Overworked Party Members
Additionally, there are 25+ jobs/classes to choose from in Bravely Second ranging from mage-types to a variety of physical fighters. Each is tailored around special abilities, spells, and attacks that lend to countless team synergies. For my playthrough, I stuck mostly with Black Mage, Summoner, Thief, and determined the fourth character’s job depending on what was needed. This strategy provided a nice balance throughout the game since a lot of enemies in Bravely Second vary between having physical or magical weaknesses. Progressing in the story will you earn you more jobs to play around with, but it’s the side quests that hold the majority of the jobs available.
Bravely Second has well-written sub-scenarios centered on the world’s public issues, moral conundrums, or plain silliness. One side quest includes solving a murder mystery with help from a character named Sholmes (a nice reference to London’s fictional private detective Sherlock Holmes). Others will force you to choose between conflicting ideologies.
As an example of these moral dilemmas, is cutting the social welfare of a town worth a lower tax rate? In this situation, the money from high-rated taxes goes to support the poor and those who lost everything due to external conflicts. One person would rather have the money directed to city-building and economic sustainability through exporting, ultimately lowering tax rates. It’s up to the player to decide what the town should do.
While each situation was a fun brain teaser and engaging, the rhythm was too constant. Its order of operations included activating the side quest, cutscene, decide what to do, fight the boss that opposed your choice, repeat. The sub-scenarios never really move past that formula, making them a bit tiresome after some time.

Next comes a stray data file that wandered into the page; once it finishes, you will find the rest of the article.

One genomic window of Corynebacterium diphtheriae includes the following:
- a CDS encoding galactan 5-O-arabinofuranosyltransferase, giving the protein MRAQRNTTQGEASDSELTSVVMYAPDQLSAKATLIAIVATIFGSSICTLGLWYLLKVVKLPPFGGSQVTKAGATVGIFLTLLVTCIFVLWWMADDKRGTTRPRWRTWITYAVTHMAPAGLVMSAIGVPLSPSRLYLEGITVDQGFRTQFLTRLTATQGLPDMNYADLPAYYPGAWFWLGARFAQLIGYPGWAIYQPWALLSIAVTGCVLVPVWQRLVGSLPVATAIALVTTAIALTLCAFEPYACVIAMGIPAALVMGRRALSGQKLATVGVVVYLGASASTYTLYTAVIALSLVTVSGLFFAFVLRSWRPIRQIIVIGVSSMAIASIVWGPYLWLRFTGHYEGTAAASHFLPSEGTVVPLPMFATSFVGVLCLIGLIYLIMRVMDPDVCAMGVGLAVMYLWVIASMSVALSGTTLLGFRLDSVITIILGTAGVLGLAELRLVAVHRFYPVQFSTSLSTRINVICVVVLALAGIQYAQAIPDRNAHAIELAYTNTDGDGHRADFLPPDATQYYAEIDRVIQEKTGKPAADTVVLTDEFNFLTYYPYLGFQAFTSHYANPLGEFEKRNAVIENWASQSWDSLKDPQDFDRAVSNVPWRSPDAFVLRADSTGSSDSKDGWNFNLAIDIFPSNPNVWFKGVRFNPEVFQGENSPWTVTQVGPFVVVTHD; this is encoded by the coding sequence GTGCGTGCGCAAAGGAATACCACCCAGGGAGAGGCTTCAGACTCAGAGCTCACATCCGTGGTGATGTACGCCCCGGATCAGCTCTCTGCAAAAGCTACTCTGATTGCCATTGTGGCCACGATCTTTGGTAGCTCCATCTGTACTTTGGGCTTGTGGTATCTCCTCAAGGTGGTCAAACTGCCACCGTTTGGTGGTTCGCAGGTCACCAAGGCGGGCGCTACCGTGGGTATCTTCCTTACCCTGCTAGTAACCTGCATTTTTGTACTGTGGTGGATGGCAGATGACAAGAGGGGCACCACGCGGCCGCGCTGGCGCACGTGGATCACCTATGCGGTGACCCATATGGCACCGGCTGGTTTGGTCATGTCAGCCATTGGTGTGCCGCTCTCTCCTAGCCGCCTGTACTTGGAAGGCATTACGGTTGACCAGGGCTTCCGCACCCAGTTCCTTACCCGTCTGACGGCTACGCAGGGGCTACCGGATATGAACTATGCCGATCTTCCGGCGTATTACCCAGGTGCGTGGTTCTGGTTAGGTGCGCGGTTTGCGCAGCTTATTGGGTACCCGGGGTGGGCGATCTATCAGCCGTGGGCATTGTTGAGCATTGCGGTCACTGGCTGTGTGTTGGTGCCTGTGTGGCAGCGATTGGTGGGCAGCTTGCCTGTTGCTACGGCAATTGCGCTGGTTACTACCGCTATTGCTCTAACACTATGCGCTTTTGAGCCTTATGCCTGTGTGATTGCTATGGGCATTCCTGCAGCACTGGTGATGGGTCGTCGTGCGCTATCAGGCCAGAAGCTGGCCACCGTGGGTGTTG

Second Convenience Factors
Bravely Second: End Layer adopts its predecessor’s convenient and evolutionary gameplay mechanics that respect the player’s time. To mitigate level grinding, continuously wiping enemies in one turn will increase the average amount of experience and job points given. Additionally, players can literally speed up battles with a fast-forward feature, adjust enemy encounter rates, and trigger auto-battle. These gameplay mechanics make playing a JRPG more accessible to the eagerness to see more of the story or grind out some levels, and I love it.
Bravely Second features a base-building mini-game similar to Bravely Default‘s. In this mini-game, you assign a certain number of random individuals to rebuild a shop or base. When completed, the predetermined rewards grant special moves, rare items, and more. Renovating these bases require real-world time. However, more people you assign to one project, the less time it will take to finish.
Chibis and Melodies
Bravely Second: End Layer brings back the gorgeous 2D art backgrounds and cute 3D chibi-like character designs from the first game. Essentially, the developers used an art style that will great no matter what year it is. From time to time, I found myself even using the 3D feature since it made the 2D backgrounds more immersive. It’s one of the better-looking games on the 3DS with an art style so distinguishable and pretty.
Sadly, the music in Bravely Second is such a step down from Bravely Default, mostly because so many tracks were reused. While reusing tracks isn’t all bad, there could have been some rearrangements to make returning locations feel fresh. As a reference, the Besaid Island theme song in Final Fantasy X got a great rearranged track for its sequel, Final Fantasy X-2, so why couldn’t Bravely Second do the same?
I loved playing Bravely Second: End Layer. Its focus on gameplay improvements and character-driven stories will keep you engaged until the credits roll. The lack of diverse music and sub-scenario structure don’t dampen the pure enjoyment of seeing familiar faces interact with a new cast. Bravely Second: End Layer feels more like an extra end-chapter to Bravely Default than a true sequel, but it’s one worth playing.